Skip to Main Content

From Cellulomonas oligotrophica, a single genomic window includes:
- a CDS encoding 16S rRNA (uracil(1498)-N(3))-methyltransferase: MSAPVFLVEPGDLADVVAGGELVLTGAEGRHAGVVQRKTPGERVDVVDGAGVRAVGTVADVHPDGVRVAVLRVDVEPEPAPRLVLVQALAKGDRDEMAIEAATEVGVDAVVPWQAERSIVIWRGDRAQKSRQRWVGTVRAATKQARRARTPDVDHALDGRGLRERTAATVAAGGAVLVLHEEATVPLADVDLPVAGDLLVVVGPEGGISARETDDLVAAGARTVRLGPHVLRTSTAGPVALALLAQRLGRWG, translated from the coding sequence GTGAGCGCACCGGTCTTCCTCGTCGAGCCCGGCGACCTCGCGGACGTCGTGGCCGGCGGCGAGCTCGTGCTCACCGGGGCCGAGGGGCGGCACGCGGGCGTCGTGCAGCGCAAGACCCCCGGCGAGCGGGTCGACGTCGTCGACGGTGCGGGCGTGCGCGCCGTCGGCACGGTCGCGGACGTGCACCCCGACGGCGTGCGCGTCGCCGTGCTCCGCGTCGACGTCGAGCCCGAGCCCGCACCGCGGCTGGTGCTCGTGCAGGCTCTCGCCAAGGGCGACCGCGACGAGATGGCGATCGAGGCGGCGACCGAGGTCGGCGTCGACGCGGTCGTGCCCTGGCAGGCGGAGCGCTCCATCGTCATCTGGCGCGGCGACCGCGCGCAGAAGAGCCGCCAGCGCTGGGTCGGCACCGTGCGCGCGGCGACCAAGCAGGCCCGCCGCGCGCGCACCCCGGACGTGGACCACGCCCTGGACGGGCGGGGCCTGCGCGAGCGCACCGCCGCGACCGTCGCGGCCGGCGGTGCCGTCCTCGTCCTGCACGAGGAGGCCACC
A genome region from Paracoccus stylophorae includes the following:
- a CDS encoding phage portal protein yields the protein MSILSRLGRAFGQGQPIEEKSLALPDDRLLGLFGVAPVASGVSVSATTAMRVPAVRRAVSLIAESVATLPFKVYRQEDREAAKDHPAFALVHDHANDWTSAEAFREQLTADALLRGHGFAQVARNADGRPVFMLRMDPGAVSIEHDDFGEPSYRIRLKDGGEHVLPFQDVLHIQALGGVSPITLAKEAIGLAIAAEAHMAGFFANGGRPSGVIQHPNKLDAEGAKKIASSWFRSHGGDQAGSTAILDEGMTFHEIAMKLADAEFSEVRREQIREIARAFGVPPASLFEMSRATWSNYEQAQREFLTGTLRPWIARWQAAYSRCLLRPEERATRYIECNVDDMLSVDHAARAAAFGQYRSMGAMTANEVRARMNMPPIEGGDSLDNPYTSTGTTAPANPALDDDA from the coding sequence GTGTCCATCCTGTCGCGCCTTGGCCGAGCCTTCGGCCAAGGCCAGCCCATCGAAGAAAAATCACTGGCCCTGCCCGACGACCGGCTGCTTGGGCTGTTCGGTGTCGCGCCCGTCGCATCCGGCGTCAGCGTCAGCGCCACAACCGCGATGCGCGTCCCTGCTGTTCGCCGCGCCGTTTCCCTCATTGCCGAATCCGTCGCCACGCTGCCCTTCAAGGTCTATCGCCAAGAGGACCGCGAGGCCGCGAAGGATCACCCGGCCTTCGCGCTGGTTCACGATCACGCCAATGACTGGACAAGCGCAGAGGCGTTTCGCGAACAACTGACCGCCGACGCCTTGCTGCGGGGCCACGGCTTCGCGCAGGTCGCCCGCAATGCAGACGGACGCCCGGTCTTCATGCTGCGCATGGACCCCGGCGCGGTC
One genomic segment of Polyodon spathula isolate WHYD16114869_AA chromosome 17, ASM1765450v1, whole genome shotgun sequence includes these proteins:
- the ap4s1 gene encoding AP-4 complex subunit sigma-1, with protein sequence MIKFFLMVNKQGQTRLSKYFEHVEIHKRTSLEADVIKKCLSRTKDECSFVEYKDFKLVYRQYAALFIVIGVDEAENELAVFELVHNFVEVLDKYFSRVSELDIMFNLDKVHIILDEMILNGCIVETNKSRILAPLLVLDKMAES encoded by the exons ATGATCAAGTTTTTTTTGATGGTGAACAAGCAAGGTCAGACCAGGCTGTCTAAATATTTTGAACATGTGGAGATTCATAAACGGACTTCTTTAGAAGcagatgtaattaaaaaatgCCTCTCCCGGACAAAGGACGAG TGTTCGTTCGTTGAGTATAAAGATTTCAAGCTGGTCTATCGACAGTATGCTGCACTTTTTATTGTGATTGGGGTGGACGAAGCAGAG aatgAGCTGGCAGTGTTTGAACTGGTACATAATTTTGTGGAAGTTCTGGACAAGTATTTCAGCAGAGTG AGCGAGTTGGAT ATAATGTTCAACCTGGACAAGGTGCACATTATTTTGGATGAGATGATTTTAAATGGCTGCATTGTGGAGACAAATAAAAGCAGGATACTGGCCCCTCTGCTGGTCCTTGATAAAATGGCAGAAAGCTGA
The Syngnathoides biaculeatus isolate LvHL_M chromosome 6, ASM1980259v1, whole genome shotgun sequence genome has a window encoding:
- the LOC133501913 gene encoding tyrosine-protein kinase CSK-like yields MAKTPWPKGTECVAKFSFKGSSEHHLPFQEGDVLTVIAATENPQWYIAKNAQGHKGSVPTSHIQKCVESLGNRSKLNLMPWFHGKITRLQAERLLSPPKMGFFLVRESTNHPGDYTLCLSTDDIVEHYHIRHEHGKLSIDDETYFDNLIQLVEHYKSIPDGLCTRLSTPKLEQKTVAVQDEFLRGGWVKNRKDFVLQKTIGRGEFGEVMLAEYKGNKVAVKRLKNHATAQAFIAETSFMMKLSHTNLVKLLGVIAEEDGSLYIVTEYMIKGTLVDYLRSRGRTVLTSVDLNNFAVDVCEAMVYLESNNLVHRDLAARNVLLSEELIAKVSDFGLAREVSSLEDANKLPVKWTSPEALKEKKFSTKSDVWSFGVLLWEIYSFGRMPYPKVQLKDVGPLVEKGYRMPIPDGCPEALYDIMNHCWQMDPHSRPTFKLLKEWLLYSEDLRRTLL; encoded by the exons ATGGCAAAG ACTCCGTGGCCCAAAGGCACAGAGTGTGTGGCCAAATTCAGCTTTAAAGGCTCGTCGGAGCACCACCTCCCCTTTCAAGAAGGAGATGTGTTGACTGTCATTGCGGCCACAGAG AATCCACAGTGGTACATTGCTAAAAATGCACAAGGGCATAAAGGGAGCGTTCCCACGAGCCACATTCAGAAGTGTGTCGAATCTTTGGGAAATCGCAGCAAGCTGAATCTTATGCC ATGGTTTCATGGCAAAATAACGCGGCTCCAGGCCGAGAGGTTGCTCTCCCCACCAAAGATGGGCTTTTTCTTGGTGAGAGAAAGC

Epilepsy is a relatively common disease, afflicting 1%-2% of the population, yet many epileptic patients are not sufficiently helped by current pharmacological therapies. Recent reports have suggested that chaos control techniques may be useful for electrically manipulating epileptiform bursting behavior in vitro and could possibly lead to an alternative method for preventing seizures. We implemented chaos control of spontaneous bursting in the rat hippocampal slice using robust control techniques: stable manifold placement (SMP) and an adaptive tracking (AT) algorithm designed to overcome nonstationarity. We examined the effect of several factors, including control radius size and synaptic plasticity, on control efficacy. AT improved control efficacy over basic SMP control, but relatively frequent stimulation was still necessary and very tight control was only achieved for brief stretches. A novel technique was developed for validating period-1 orbit detection in noisy systems by forcing the system directly onto the period-1 orbit. This forcing analysis suggested that period-1 orbits were indeed present but that control would be difficult because of high noise levels and nonstationarity. Noise might actually be lower in vivo, where regulatory inputs to the hippocampus are still intact. Thus, it may still be feasible to use chaos control algorithms for preventing epileptic seizures.